Lobbying Is Big Business ... Lobbyists.info states that there are 18,000 lobbyists in Washington in 1,700 firms, representing 12,000 clients. That means that there are more than 33 lobbyists per member of Congress. How can Congress get any work done with that many people constantly vying for their attention – or is that a self-answering question?

And It Must Be Effective. Furthermore, according to The Center for Responsive Politics (http://www.opensecrets.org/lobby/index.php), special interests paid Washington lobbyists a record-breaking $3.51 billion in 2010.. That is an expenditure of more than $6.5 million per member of Congress. They say that money speaks. In this case, it shouts! They must be getting the results they want, or they wouldn't put out money in such huge volumes.

Follow The Money. Just what special interest groups find lobbying to be of such great value that they are willing to contribute huge sums of money to influence our government in their favor? Here is a list of the top 15 industries who have used lobbyists over the time period of 1998-2011, and the amount they have “invested” in furthering their own interests:    

Industry Total
Pharmaceuticals/Health Products $2,204,027,124
Insurance $1,577,725,579
Electric Utilities $1,487,339,178
Business Associations $1,232,513,899
Computers/Internet $1,206,517,827
Oil & Gas $1,150,840,111
Misc Manufacturing & Distributing $1,010,365,149
Education $1,002,954,368
Hospitals/Nursing Homes $947,933,537
Civil Servants/Public Officials $910,330,244

TV/Movies/Music $878,307,553
Securities & Investment $848,947,340
Health Professionals $839,339,329
Air Transport $793,385,436
Source: Center for Public Responsibility:
And here is a list of the top 20 organizations who used lobbyists during that same time period and the amount of money they expended in pursuit of their interests.

Lobbying Client
US Chamber of Commerce
American Medical Assn
General Electric
Pharmaceutical Research & Manufacturers of America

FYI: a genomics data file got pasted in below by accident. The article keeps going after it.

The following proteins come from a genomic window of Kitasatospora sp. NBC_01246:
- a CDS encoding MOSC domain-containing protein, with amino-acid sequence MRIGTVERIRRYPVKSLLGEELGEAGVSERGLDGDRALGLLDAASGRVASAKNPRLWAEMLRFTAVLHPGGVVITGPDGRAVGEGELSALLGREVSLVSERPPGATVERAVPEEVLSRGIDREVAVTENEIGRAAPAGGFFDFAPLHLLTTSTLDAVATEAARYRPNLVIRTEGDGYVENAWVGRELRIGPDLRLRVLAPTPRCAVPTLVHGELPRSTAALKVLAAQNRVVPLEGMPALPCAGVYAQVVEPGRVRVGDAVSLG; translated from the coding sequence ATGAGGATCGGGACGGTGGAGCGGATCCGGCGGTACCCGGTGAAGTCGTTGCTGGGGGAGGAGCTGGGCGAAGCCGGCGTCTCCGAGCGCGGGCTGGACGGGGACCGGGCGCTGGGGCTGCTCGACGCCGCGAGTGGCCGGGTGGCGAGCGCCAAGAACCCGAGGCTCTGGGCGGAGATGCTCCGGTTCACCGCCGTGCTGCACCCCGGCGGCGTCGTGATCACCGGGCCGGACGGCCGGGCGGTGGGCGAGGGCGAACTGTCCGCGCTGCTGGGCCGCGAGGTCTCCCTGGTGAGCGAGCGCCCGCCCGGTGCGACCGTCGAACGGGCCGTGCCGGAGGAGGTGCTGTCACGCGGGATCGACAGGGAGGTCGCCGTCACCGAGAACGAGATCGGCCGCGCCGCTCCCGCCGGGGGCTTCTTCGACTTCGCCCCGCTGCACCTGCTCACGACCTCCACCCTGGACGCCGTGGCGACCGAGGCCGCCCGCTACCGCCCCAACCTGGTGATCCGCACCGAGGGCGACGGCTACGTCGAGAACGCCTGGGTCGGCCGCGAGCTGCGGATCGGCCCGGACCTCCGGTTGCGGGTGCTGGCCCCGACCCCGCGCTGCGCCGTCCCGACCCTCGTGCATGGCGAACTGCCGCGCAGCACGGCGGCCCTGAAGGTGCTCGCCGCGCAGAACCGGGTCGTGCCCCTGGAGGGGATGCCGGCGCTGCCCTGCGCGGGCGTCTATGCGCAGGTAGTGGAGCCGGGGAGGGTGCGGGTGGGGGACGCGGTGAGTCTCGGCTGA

American Hospital Assn
Blue Cross/Blue Shield
National Assn of Realtors
Northrop Grumman
Exxon Mobil
Verizon Communications
Edison Electric Institute
Business Roundtable
Boeing Co
Lockheed Martin
AT&T Inc
Southern Co
General Motors
PG&E Corp
Pfizer Inc
Source: Center for Public Responsibility:(http://www.opensecrets.org/lobby/top.php)

How many of these companies would you suppose are lobbying on your behalf rather than their own special interests? (Clue: You probably won't need more than one finger, if that.)
The Revolving Door: From Capitol Hill to K Street, CBS News reported on this story at www.cbsnews.com/stories/2008/05/09/.../main4085325.shtml.. While serving in government, people build up personal relationships with their fellow members. They learn how they think, what their hot buttons are, and what it might take to get their vote on a particular piece of legislation. They might even know something about them that can be used as leverage in a particularly critical situation.

Once they leave Capitol Hill, they are very valuable commodities to special interest groups. They know the people, they know the process, and they know whose arm to twist to get a particular political favor or a piece of legislation passed They become in essence a fourth branch of our government, representing the special interests of their clients, rather than their fellow citizens or the country as a whole.